By Ken Weingartner, USTA Media
Tim Twaddle won a Breeders Crown as a driver in 1994 with Hardie Hanover and will try to pick up a trophy this year as a trainer and owner, sending out Fourever Boy in the event for 2-year-old male pacers. Eliminations for the group are Friday at The Meadowlands.
But no matter what happens in the future with Fourever Boy, the colt will forever be in Twaddle’s heart.
On Sept. 25, Fourever Boy raced in the Metro Pace at Woodbine Mohawk Park, providing Ontario native Twaddle, who moved to Pennsylvania in the late 1990s, the opportunity to return home for the first time in three years. During his trip, he visited family and enjoyed having his sister Robin watch Fourever Boy in the Metro, where the colt finished third.
Last week, Robin passed away after a sudden and brief illness. She was 65.
“Not that (Fourever Boy) is a world champion, but I haven’t had the opportunity to race on the Grand Circuit since I can’t remember,” Twaddle said. “This horse gave me the opportunity to race in the Metro. While I was up there, I had a wonderful night with my sister Robin. It was just a special night. She came out to watch the race and she’s always been my biggest fan.
“After we went home, she got very sick, and she passed away this past Friday. It’s a sad story, but a happy one when I think that if it wasn’t for this horse getting me up there, I would be absolutely devastated not having seen her before she went. So, he’s a very special horse to me for a lot of reasons.”
Twaddle grew up in St. Catharines, where from an early age he attended the races at Garden City Raceway. His sister Cindy worked as a messenger bettor and was instrumental in getting Twaddle started in the sport. Robin worked for years in food and beverage, running the dining rooms at Greenwood and Woodbine Entertainment.
“They were both connected,” Twaddle said. “My older sister Cindy got me involved early on. It was through her that I got to hang around the track and meet people.”
Twaddle started his career as a driver in 1982. He won 1,946 races in the sulky, counting the 1993 Jugette with Towner’s Image among his triumphs, as well as the 1994 Breeders Crown with Hardie Hanover in the 3-year-old filly pace.
A racing injury caused nerve damage in his hand, which curtailed his driving career, but he has accumulated more than 800 wins as a trainer. In 2017, Twaddle was inducted into the St. Catharines Sports Hall of Fame.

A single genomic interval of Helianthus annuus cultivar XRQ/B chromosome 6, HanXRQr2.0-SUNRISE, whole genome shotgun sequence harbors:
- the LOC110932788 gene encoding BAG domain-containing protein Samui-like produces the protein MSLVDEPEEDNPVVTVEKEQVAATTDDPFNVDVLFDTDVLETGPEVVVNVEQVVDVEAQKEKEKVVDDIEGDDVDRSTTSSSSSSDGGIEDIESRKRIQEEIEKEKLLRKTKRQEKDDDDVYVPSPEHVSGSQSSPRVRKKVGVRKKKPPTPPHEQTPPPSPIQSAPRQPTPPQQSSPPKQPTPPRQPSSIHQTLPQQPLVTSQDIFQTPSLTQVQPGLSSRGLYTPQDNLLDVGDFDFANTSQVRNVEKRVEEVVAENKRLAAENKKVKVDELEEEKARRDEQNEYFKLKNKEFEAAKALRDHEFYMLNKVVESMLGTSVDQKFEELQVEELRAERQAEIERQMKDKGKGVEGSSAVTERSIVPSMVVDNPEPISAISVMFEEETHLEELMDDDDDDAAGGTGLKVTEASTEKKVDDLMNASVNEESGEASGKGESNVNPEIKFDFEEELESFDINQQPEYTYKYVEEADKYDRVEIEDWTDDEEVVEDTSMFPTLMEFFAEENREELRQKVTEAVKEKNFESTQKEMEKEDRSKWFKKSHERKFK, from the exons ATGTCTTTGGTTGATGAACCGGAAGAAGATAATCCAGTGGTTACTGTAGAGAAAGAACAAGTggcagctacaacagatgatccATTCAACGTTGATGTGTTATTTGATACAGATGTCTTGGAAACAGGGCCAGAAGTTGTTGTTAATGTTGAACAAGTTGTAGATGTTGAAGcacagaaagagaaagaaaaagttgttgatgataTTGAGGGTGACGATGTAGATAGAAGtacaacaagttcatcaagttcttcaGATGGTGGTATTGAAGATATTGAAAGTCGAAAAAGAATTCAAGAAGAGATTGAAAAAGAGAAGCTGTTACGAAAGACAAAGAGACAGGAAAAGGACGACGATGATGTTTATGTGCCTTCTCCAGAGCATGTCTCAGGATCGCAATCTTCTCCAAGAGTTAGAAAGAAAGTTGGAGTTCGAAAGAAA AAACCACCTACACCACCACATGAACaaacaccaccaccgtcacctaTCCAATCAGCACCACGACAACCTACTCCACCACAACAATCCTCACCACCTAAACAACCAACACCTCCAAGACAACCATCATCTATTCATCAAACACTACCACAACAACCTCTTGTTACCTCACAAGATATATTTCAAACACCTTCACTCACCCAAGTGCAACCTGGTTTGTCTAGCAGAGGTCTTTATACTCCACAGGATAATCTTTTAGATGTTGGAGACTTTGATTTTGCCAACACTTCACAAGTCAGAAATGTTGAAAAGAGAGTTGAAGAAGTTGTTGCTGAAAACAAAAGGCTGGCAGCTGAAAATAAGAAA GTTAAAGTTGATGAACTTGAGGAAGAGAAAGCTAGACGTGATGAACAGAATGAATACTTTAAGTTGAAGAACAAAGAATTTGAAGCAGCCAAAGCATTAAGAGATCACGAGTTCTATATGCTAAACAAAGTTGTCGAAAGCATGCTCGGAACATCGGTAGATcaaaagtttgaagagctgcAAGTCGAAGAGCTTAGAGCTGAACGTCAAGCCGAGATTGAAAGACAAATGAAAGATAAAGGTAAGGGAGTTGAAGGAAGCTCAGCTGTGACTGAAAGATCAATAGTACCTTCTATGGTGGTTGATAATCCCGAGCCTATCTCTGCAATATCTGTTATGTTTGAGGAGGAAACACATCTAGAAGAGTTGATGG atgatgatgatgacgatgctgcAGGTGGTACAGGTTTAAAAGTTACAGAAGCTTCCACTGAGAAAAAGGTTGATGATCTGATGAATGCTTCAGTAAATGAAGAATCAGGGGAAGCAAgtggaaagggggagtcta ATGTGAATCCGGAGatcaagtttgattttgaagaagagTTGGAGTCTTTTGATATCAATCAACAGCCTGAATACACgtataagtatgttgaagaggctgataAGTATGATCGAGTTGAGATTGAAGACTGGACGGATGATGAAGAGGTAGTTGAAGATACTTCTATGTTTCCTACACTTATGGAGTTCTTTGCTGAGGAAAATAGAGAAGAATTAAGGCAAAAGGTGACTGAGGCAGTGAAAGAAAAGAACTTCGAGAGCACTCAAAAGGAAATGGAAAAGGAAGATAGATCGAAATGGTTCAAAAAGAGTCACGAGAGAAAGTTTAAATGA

Twaddle owns Fourever Boy with David Cohen’s Micki Rae Stables. The colt is a son of Sweet Lou out of Macharoundtheclock, who Twaddle trained in the later stages of her career, including a $116,286 season at age 5 in 2015. He trained two of Macharoundtheclock’s previous foals before purchasing Fourever Boy under the name Punch The Clock for $50,000 at the 2020 Standardbred Horse Sale.
“I had his mother, and she took good care of me,” Twaddle said. “I always thought she was going to do something special for me.
“We’re thrilled to have a colt that’s good enough to be involved in these kinds of races. He’s done well, but he really hasn’t broken through yet. I just feel like he’s a late-bloomer and he seems to be very fresh, very sharp. He’s shown that he’s good enough to keep up and go with the top bunch. I think he’s getting better and better and he’s going to have his moment before the end of the year.”
Fourever Boy has won one of 10 races, earning his victory in a division of the Arden Downs at The Meadows on July 31. In his past four races, he has three third-place finishes, with the Metro being joined by the Pennsylvania Sire Stakes championship and a division of the International Stallion Stakes. In his start prior to the International Stallion, he was seventh in a Bluegrass division despite a :25.4 last quarter.
“It was just one of those races where he couldn’t gain ground,” Twaddle said. “The next week he was on the front end and the front end was horrible that day. I thought he was strong that day to hold his ground and be third.
“He was unfortunate not to get the sire stakes final. He got out late and was coming as fast as could be. It was just one of those things. If, if, if. But that’s horseracing.”